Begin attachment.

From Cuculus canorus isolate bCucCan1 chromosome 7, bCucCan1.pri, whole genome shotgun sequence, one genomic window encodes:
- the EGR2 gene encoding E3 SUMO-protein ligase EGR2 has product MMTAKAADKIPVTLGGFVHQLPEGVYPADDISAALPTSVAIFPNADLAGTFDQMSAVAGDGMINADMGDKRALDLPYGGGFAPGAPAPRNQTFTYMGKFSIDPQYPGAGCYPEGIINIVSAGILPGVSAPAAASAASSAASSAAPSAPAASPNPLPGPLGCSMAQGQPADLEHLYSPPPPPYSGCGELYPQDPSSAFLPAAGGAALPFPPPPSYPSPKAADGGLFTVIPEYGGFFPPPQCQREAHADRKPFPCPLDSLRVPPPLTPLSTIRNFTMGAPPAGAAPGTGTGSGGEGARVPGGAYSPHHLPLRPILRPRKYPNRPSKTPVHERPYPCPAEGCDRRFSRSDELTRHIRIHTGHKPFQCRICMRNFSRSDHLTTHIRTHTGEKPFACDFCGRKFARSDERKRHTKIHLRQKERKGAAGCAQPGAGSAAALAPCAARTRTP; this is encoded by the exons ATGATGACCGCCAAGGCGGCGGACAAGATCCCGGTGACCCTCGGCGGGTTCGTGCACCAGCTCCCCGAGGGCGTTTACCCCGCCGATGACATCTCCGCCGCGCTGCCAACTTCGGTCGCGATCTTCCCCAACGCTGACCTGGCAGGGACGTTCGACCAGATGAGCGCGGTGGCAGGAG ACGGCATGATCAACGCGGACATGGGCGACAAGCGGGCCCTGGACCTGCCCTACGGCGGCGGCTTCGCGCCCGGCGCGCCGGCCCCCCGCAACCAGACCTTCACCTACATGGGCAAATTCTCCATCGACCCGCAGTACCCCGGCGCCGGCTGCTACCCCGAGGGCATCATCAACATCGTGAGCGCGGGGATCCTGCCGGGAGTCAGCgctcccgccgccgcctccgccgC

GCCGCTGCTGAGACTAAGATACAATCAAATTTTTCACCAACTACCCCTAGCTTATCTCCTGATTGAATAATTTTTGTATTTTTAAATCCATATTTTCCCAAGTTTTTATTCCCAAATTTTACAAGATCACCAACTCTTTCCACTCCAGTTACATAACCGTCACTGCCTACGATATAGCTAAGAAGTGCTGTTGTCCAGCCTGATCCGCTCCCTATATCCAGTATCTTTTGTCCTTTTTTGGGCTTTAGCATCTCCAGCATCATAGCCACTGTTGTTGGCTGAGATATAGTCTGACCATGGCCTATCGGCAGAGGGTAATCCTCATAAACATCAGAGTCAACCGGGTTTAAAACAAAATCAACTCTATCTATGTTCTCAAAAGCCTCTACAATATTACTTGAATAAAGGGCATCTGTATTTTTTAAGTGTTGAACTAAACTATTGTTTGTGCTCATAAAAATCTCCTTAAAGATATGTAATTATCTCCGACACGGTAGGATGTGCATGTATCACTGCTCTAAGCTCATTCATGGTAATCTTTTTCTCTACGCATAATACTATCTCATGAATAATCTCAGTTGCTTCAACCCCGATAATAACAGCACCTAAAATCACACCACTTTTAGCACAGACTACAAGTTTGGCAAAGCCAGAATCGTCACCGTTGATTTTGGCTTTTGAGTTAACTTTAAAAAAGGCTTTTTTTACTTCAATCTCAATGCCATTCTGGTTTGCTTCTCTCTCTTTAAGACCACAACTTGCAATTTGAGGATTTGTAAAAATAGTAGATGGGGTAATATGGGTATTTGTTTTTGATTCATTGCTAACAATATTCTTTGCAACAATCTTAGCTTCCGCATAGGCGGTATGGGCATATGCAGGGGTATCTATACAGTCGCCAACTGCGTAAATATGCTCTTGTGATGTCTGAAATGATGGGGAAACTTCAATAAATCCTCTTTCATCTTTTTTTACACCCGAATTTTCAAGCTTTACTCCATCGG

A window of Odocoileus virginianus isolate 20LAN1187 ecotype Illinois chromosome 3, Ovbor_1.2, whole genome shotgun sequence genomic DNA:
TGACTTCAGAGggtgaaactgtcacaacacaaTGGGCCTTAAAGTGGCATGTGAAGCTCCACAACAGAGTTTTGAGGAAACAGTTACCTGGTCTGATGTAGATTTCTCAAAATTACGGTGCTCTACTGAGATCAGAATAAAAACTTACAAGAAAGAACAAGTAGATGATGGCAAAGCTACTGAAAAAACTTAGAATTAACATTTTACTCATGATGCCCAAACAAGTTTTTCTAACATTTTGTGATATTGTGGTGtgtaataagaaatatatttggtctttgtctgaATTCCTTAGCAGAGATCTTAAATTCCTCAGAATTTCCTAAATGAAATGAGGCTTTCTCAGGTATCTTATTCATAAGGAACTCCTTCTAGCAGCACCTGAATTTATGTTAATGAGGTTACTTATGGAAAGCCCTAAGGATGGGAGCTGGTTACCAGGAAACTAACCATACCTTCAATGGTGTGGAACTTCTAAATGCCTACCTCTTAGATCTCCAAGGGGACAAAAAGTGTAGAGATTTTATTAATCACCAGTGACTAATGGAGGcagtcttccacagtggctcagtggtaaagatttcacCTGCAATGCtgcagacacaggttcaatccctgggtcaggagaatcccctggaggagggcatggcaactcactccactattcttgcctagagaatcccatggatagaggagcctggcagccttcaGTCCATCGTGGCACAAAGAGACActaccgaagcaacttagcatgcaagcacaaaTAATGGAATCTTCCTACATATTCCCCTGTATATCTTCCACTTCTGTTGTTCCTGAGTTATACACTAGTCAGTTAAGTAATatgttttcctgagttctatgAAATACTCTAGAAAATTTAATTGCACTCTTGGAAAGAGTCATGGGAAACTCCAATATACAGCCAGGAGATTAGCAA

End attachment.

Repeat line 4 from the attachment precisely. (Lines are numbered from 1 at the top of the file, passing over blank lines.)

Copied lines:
A window of Odocoileus virginianus isolate 20LAN1187 ecotype Illinois chromosome 3, Ovbor_1.2, whole genome shotgun sequence genomic DNA: